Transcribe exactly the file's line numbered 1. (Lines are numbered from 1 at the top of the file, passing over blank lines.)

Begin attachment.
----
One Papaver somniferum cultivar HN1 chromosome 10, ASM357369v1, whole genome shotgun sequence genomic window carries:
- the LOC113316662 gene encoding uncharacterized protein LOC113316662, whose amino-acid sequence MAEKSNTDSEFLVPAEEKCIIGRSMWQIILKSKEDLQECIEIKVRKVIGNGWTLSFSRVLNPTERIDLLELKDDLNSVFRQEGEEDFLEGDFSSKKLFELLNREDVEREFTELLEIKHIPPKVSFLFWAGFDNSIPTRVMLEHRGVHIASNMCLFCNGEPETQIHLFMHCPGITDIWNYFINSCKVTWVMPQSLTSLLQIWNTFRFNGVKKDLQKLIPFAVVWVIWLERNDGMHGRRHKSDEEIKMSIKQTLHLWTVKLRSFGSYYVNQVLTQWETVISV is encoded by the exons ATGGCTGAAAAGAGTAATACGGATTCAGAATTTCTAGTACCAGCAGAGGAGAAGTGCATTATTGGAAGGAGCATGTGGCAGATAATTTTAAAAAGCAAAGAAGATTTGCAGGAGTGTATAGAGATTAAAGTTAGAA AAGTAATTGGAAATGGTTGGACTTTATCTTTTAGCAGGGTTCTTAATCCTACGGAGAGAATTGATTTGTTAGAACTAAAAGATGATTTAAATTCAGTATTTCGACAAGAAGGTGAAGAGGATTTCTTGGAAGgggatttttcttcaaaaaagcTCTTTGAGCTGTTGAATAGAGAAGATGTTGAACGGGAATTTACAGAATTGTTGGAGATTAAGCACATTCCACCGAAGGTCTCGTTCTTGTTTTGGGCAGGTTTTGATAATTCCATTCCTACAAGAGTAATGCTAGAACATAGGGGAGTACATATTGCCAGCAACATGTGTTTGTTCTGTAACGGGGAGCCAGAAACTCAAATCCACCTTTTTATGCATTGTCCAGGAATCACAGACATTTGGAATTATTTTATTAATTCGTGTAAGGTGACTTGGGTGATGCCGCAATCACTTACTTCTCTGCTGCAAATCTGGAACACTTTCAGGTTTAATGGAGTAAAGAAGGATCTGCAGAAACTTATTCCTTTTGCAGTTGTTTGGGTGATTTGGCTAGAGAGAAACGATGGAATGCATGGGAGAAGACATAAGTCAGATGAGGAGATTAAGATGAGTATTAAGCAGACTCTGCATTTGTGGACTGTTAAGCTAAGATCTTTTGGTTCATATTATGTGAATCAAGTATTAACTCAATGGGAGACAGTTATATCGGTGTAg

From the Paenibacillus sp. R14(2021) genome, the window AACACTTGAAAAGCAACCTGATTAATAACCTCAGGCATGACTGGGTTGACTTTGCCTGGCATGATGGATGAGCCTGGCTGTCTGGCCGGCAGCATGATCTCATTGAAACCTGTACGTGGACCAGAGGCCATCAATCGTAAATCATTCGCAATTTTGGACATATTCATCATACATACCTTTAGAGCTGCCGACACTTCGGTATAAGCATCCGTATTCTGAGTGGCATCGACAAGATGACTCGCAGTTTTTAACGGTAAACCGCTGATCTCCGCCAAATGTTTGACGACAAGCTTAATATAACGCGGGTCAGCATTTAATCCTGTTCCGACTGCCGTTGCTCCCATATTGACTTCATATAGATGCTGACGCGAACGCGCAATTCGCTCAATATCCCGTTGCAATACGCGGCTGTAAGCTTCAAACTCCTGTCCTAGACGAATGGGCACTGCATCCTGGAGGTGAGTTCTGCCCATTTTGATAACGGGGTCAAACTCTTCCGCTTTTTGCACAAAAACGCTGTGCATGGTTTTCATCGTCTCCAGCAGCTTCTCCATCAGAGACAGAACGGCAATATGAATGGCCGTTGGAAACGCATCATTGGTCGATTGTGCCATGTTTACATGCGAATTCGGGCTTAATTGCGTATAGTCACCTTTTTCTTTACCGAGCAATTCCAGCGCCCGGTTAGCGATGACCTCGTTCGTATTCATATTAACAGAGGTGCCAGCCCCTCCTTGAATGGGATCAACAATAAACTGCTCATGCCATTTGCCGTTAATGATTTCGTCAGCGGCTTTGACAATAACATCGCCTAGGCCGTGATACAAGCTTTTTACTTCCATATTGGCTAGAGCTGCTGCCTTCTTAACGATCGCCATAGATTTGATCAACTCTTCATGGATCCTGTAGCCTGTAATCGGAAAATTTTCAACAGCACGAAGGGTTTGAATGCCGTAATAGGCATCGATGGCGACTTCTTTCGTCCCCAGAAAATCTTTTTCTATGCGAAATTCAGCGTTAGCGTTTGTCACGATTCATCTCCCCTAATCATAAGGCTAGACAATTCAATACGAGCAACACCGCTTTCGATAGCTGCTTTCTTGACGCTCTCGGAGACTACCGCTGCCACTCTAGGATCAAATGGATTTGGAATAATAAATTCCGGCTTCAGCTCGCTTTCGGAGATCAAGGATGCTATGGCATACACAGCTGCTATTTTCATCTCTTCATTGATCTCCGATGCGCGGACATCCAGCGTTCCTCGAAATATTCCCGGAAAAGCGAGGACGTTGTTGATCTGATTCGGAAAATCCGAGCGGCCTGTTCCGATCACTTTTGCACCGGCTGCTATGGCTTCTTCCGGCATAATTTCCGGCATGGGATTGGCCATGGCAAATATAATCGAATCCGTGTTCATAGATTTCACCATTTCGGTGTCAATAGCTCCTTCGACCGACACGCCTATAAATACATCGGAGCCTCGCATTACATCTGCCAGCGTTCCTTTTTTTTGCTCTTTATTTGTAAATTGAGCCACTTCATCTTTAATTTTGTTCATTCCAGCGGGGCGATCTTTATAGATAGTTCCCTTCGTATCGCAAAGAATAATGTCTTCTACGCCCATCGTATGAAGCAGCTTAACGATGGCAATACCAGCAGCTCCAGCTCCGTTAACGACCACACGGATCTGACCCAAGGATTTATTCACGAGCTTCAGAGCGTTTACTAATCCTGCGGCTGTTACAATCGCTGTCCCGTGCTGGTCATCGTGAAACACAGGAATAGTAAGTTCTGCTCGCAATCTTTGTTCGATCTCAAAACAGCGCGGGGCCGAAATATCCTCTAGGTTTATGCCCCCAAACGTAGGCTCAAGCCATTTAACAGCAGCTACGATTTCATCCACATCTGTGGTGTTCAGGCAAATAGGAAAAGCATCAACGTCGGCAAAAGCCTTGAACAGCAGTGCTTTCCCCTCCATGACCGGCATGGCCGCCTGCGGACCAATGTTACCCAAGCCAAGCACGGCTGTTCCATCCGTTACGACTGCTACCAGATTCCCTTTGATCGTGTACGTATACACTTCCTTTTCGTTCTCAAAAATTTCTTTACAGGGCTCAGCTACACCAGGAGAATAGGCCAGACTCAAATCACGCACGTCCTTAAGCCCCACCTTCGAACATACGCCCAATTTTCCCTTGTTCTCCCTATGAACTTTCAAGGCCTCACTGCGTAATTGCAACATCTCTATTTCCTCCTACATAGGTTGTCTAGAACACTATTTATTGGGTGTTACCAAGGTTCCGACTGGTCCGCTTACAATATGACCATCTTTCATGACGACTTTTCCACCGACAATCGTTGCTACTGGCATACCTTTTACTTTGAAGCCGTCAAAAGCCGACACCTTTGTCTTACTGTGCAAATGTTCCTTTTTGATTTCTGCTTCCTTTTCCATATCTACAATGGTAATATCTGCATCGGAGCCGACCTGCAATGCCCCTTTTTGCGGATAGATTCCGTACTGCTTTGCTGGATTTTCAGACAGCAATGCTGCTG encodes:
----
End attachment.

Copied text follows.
One Papaver somniferum cultivar HN1 chromosome 10, ASM357369v1, whole genome shotgun sequence genomic window carries: